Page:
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building a real asset portfolio

Many people consider its relationship with the MSCI World Infrastructure Index, but this consists of shares in infrastructure companies such as electricity, oil, gas and water. There is, therefore, a large degree of correlation with global equities, which is higher over longer time periods (see table 1). If you are looking for the correlation benefit of infrastructure, then it is advisable to avoid pure equity investments since, generally, these will struggle in an equity bear market.

Let’s instead consider actual infrastructure assets. Infrastructure is defined by the OECD glossary as “the system of public works in a country, state or region, including roads, utility lines and public buildings”. This includes economic infrastructure (roads, communications) and social infrastructure (hospitals, schools).

Typical characteristics of such investments are high barriers to entry (it costs a lot to build, operate and effectively own a hospital), long-term time horizons, predictable cash flows (assets are generally leased using long-term contracts) and inflation protection (payments are usually at least part linked to inflation).

How to gain exposure


A direct investment for most individuals is impossible, so a closed-ended listed fund is the most appropriate way to obtain exposure. Unlisted products and private equity may also provide exposure, though both of these generally carry higher risk. We analysed the correlation of four closed-ended funds with at least a one-year track record (see table 2).

None of the closed-ended funds have any significant correlation with the equity indices or the MSCI World Infrastructure Index. The correlations with corporate bonds are not significantly high. The lack of correlation with equities means that an infrastructure portfolio will not race away in an equity bull market, but it is likely to provide some stability in a downturn.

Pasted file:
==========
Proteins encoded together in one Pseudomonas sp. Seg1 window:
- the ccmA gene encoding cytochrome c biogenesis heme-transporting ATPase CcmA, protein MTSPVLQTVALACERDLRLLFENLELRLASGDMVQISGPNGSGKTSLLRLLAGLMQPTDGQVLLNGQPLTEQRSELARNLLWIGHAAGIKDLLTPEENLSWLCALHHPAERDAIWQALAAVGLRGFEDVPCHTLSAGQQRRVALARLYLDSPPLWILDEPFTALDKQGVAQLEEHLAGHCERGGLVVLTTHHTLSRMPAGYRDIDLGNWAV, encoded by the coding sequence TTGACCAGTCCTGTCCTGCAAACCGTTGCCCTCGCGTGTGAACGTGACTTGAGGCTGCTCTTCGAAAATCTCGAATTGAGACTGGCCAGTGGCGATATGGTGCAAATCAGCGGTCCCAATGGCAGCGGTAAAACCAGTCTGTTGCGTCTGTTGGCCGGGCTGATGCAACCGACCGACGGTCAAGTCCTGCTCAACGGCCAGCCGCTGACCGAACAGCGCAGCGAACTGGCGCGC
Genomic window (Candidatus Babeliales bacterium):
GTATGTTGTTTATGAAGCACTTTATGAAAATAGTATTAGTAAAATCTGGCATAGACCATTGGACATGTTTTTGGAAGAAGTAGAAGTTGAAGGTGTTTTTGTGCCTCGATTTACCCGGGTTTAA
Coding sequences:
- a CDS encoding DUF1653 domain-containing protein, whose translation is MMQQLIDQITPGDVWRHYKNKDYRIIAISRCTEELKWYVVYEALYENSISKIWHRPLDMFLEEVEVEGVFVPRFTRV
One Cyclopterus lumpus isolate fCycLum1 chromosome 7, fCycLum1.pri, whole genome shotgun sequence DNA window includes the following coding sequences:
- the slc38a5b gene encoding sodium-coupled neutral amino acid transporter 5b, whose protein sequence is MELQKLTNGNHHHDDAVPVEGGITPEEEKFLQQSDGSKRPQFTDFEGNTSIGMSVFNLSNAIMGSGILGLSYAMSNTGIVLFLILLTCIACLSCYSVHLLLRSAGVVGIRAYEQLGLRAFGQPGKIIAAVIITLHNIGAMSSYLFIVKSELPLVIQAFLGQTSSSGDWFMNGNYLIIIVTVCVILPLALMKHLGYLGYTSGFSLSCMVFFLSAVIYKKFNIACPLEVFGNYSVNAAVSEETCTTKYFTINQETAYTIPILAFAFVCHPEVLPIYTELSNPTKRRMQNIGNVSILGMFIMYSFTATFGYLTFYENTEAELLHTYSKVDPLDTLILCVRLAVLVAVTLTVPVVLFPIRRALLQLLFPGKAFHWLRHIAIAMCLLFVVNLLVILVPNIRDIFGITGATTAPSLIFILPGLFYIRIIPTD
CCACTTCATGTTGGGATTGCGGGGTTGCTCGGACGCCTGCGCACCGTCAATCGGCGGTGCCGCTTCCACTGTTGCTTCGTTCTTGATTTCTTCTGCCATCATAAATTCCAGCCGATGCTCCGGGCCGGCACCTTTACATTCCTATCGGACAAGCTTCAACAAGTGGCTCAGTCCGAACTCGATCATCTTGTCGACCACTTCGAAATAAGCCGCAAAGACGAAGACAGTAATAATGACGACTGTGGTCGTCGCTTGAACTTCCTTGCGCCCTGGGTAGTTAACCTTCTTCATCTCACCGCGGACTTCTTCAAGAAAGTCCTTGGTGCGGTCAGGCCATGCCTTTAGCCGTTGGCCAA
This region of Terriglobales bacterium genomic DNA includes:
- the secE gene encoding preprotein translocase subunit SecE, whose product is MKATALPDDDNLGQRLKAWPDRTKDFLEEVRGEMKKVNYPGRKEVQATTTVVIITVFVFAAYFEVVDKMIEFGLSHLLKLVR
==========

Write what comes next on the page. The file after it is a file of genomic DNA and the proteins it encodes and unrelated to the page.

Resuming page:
Going public

Generally, with a large public project, the government or local authority outsources the construction to another entity, which builds and operates the asset and then the government or local authority leases the asset. Infrastructure funds may own the asset and, therefore, the right to the regular payments.

For me, a really attractive property of infrastructure is the fixed interest-like characteristics that derive from an actual road, building, bridge, hospital or school being leased to a government entity. Owning the right to this income, often inflation-linked, is not dissimilar to owning sovereign debt. It is essential to ensure that the sovereign is creditworthy and the terms for the payments are also worth considering carefully.

For example, availability fees are paid whenever the asset is available, such as when a hospital or road is open, but toll fees are based on traffic numbers. This makes the tolls more unpredictable.

There are other considerations for a portfolio of real assets. These include diversification across sectors (so the portfolio is not all related to roads, for instance), across a number of assets and across a variety of counterparties (sovereigns in many cases).

Political risk and diversification

It might be reasonable to assume that the German Government is good for annual payments for a bridge. It might not be so obvious to assume the Russian Government is good for payments on a railway. Political risk should not be underestimated. The current PFI review in the UK is one example of the impact of changing views across successive governments. Supply and demand for infrastructure projects can be skewed heavily, affecting pricing of infrastructure products.

The status of the projects is also important. Completed projects are more secure than those under construction or those in the design/tender phase where there are risks that completion will not be achieved. Lastly, the pipeline of new assets should be considered. Many infrastructure funds are clearly linked to a construction company. The rights of the fund to purchase those company projects should also be analysed.


We bought the Luxembourg-domiciled Bilfinger Berger Global Infrastructure Fund (closed-ended) to get exposure to a broad range of international assets with payments from AA-rated governments. The fund has a pipeline of assets from a construction giant, who was also a major seed investor. It has a diverse range of assets across many sectors and countries offering genuine global infrastructure exposure.

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Part of the Mark Allen Group.